Etymology
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revengeful (adj.)

"vindictive, full of desire to inflict injury or pain for wrongs received," 1580s; see revenge (n.) + -ful. Related: Revengefully; revengefulness.

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brush-burn (n.)
"injury resulting from violent friction," 1862, from brush (v.2) "move briskly" + burn (n.).
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lesion (n.)
early 15c., "damage, injury," from Old French lesion "hurt, offense, wrong, injury, wound" (12c.), from Latin laesionem (nominative laesio) "a hurting, injuring, personal attack," noun of action from past participle stem of laedere "to strike, hurt, damage," a word of unknown origin with no certain cognates. Originally in English with reference to any sort of hurt, whether physical or not.
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redress (n.)

late 14c., redresse, "reparation, compensation for injustice, injury, loss, etc., adjustment," late 14c., from Anglo-French redresce, Old French redrece, redresse, fromredrecier, redresier (see redress (v.)).

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incommodity (n.)
early 15c., from Old French incommodité (14c.), from Latin incommoditas "inconvenience, disadvantage; damage, injury," from incommodus "inconvenient, unsuitable, troublesome," from in- "not" (see in- (1)) + commodus "suitable, convenient" (see commode).
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defenseless (adj.)

also defenceless, "being without means of repelling assault or injury," 1520s, from defense + -less. Related: Defenselessly; defenselessness.

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cripple (v.)

mid-13c., "to move slowly, be crippled," from cripple (n.). Transitive meaning "make a cripple of, lame, partially disable by injury to a limb or limbs" is from early 14c. (implied in crippled). Related: Crippling.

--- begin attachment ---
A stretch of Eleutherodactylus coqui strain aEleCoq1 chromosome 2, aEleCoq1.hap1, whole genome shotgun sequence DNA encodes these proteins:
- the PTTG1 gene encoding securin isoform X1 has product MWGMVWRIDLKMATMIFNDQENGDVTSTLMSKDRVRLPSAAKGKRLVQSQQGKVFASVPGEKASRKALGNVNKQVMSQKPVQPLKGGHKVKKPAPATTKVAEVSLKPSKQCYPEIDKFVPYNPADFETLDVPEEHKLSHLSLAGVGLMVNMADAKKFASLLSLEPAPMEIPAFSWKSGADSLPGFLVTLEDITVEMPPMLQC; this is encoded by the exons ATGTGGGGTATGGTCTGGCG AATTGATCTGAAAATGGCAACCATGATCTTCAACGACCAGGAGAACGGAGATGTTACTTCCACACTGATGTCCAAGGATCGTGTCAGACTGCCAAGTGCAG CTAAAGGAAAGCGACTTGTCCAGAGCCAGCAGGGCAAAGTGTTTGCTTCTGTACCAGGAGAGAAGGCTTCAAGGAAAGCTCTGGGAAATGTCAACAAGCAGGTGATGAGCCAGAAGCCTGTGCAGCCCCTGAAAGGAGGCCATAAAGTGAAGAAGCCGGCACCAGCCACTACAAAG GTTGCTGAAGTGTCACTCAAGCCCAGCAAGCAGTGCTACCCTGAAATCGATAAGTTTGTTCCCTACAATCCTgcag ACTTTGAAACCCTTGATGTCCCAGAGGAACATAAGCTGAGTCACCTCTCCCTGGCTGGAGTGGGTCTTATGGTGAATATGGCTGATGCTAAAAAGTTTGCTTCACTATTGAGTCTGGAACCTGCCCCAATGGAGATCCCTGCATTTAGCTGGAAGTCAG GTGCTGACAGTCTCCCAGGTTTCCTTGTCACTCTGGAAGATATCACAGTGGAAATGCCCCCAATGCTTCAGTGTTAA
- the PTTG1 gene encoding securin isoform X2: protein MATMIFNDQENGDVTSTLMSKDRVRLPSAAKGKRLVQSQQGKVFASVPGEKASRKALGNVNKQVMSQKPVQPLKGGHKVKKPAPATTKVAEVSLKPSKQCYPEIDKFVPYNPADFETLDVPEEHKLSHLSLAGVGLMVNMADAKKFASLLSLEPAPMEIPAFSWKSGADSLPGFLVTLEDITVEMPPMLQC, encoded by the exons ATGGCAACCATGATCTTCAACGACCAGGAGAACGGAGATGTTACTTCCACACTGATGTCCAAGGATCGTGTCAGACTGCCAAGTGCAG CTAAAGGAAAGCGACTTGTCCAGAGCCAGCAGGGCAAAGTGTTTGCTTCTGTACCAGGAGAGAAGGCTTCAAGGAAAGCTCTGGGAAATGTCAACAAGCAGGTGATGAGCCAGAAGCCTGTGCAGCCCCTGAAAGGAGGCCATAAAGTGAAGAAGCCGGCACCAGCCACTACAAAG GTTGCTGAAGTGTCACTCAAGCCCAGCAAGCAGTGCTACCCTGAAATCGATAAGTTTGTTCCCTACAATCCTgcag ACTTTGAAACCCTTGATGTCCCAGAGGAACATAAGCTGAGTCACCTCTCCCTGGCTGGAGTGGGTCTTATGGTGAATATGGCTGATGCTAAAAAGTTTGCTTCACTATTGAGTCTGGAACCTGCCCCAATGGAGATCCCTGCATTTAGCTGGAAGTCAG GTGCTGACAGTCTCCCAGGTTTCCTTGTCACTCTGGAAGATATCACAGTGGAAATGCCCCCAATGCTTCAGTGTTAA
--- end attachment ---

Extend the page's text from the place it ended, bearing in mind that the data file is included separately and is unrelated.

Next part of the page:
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fire-walker (n.)

one who walks barefoot over hot coals without injury, as an entertainment, etc., 1895, from fire (n.) + agent noun from walk (v.). Related: Fire-walking.

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obnoxious (adj.)

1580s, "subject to the authority of another" (a sense now obsolete), from Latin obnoxiosus "hurtful, injurious," from obnoxius "subject, exposed to harm," from ob "to, toward" (see ob-) + noxa "injury, hurt, damage entailing liability" (from PIE root *nek- (1) "death"). Meaning "subject to something harmful, exposed to injury" is by 1590s. The main modern meaning "offensive, hateful, highly objectionable" is a shifted sense recorded from 1670s, influenced by noxious.

Obnoxious has two very different senses, one of which (exposed or open or liable to attack or injury) requires notice because its currency is now so restricted that it is puzzling to the uninstructed. It is the word's rightful or de jure meaning, and we may hope that scholarly writers will keep it alive. [Fowler]

Related: Obnoxiously; obnoxiousness.

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inconveniency (n.)
early 15c., "calamity, injury, harmful consequence," also "danger" (now obsolete), from Late Latin inconvenientia (see inconvenience (n.)). Meaning "trouble, disadvantage, quality of being inconvenient" is from 1550s.
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